Gum Massage
You can massage baby's gums with thoroughly washed hands or get a gum massager and use it. Either way, small circular motions using gentle pressure can help alleviate teething discomfort.



Frozen Pacifiers
Pop a pacifier in the freezer and let baby have it.  This is especially helpful for front teeth as that is where the pacifier will come in contact with the gums.

Cold Spoon
It gives me the eebs to think about gnawing on a metal spoon. But the cold metal of a chilled teaspoon can do some good in alleviating gum discomfort.

Vibrating Teethers
It might sound weird, but they make vibrating teethers that I've heard do wonders for sore little mouths. The vibrating sensation provides relief for teething much like a massaging chair would do for a sore back.

Distraction Techniques
Teething pain can be consuming for little humans, so any distraction we can offer them is beneficial. This can come in the form of playing with dried pasta in a bowl, sensory bottles, or water play. Pretty much anything that suits baby's interests and can get them focused on something other than teething.

OTC Pain Relievers
Okay, so this isn't necessarily a "home remedy". I will admit that I like to reserve over the counter pain meds such as Tylenol and ibuprofen for extreme circumstances. But when your baby is in pain and nothing else is working, there's no shame in using pain relievers to help them.


Are there any other ways that you relieve your baby or toddler's teething pain?





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Disclaimer: The information on this site is not intended or implied to be a substitute for professional medical advice, diagnosis or treatment. All content, including text, graphics, images and information, contained on or available through this web site is for general information purposes only. You are encouraged to confirm any information obtained from or through this web site with other sources, and review all information regarding any medical condition or treatment with your physician.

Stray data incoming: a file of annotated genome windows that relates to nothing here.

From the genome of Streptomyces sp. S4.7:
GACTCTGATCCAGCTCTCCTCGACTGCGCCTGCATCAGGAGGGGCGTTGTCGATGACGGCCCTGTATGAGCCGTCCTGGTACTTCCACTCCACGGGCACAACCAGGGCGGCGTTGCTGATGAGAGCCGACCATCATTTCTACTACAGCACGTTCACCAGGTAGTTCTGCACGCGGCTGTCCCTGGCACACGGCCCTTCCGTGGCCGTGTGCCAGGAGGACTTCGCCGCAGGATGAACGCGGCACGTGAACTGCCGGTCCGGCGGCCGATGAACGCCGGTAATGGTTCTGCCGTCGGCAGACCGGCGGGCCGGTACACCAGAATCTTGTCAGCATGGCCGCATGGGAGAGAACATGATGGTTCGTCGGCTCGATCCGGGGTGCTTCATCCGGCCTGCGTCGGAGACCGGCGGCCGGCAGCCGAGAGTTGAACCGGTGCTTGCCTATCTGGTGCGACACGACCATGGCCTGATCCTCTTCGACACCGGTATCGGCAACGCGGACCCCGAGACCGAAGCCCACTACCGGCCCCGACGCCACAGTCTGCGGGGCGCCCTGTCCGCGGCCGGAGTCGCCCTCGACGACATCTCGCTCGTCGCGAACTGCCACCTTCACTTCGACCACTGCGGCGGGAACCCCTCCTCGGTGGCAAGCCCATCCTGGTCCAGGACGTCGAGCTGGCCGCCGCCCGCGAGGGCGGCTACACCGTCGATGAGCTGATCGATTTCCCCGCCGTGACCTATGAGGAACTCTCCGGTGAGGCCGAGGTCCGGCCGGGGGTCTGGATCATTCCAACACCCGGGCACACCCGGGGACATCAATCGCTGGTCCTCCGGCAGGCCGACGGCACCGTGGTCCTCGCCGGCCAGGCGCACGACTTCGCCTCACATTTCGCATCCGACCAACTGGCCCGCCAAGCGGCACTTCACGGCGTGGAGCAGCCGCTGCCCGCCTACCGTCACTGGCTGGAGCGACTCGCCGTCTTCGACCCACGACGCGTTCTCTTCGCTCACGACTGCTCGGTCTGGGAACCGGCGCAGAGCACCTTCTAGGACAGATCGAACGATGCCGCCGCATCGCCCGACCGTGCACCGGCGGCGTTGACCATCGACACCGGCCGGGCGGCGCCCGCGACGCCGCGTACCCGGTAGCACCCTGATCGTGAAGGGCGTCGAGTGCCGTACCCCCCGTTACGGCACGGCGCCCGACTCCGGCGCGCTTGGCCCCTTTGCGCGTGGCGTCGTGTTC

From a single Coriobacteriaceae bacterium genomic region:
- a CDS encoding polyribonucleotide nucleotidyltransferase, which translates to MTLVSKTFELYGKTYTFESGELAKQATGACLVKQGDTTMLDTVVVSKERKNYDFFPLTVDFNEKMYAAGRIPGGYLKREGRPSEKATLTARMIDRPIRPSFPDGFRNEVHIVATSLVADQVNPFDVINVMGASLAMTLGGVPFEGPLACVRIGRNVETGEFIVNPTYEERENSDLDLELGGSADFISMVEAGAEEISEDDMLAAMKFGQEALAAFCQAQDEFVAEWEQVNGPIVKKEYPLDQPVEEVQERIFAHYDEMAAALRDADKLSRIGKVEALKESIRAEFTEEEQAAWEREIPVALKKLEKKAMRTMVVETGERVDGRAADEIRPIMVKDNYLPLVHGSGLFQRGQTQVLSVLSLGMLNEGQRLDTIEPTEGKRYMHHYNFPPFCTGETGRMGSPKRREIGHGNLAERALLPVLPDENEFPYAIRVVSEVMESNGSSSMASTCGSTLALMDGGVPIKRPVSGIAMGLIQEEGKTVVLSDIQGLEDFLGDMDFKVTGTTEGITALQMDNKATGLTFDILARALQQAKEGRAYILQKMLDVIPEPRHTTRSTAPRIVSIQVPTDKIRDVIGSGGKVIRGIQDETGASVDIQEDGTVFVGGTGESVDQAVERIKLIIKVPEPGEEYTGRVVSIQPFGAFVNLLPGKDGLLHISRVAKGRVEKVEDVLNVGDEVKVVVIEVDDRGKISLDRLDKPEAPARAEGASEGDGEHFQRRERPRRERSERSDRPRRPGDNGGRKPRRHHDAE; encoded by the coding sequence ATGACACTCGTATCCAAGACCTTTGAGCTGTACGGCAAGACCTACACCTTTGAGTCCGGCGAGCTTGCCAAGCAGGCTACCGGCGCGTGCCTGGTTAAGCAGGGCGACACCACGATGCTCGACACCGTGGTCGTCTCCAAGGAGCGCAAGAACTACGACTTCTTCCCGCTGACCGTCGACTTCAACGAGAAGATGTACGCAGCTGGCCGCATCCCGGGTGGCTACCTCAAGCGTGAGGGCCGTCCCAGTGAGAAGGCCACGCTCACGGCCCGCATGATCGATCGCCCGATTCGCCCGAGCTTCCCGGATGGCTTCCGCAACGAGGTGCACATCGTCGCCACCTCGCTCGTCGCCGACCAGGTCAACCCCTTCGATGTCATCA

Wednesday, May 3, 2017

"My Girl" Birthday Party Theme

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Before Sunny turned 1 year old, I decided that I wanted her party theme to be one that was not so common and a bit off of the beaten path. I decided to base it on a song. Naturally, "Somewhere Over the Rainbow" and "You are My Sunshine" were ones that immediately came to mind. Instead, I decided to go with a theme that went with the song "My Girl" by The Temptations.
 
For the tablecloth, I used a vintage floral one that belonged to my great-grandma. I got some brown craft paper letters to spell out the word "one" and covered them with scrapbook paper that coordinated with the theme.  We also used these letters for Sunny's one year old photo shoot.
 
 
On the wall above the table, I hung Sunny's 3, 6, 9, and 12 month pictures mounted on cute, coordinating scrapbook paper. I purchased little bee accents and metal bird accessories to add to the tablescape.
 
 
Painted $1 mason jars from Target with twine bows and fresh daisies sat on top of a vintage orange crate.
 
Overall, it was a very fresh, vibrant theme for our little ones' first birthday. It couldn't have gone better!
 


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Sunday, April 30, 2017

Moments Matter: Photo Prompts for Moms

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A few years back, I shared a new Moments Matter monthly photo challenge.  The concept of the photo challenge is to focus on the small details of our days and to connect with our loved ones in the midst of our hectic lives.  Because it's in these little moments that life happens, love is shared, and memories are made.  With Mother's Day coming up, I've decided to revisit this challenge as a gift to myself.  I thought I'd share it with you all in case you want to join in.  As moms, sometimes we are rarely in pictures, I encourage you to be in the picture as much as possible.
 
There are several ways you can join me in this project:
  • Use the photo prompts to capture moments in your day that fit them.  Join me on Instagram and share them or keep them for just you and your family to enjoy.
  • Use the topics to hone your photography skills.
  • You can also use the prompts as inspiration for activities for you to do with your children. 
  • If you can’t participate every day, no worries.  Just post when the prompts speak to you and relate to the moments in your day.
  • Share whatever photos you like with the tag #momentsmatter to share the special moments in your day.
  Here are the photo prompts for this month:

 

Don't forget to use the hashtag #momentsmatter when you share!  See you on Instagram!
 
 
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Check out Why Does My Teen?, which is an informational site for the parents teens.




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Wednesday, April 19, 2017

When a Mommy Friendship Ends

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I just recently lost a friend.  There was no notice of a problem.  One day things were fine, and the next, she had blocked and unfriended me on Facebook.  I couldn't deal... Couldn't process what had caused such a major step.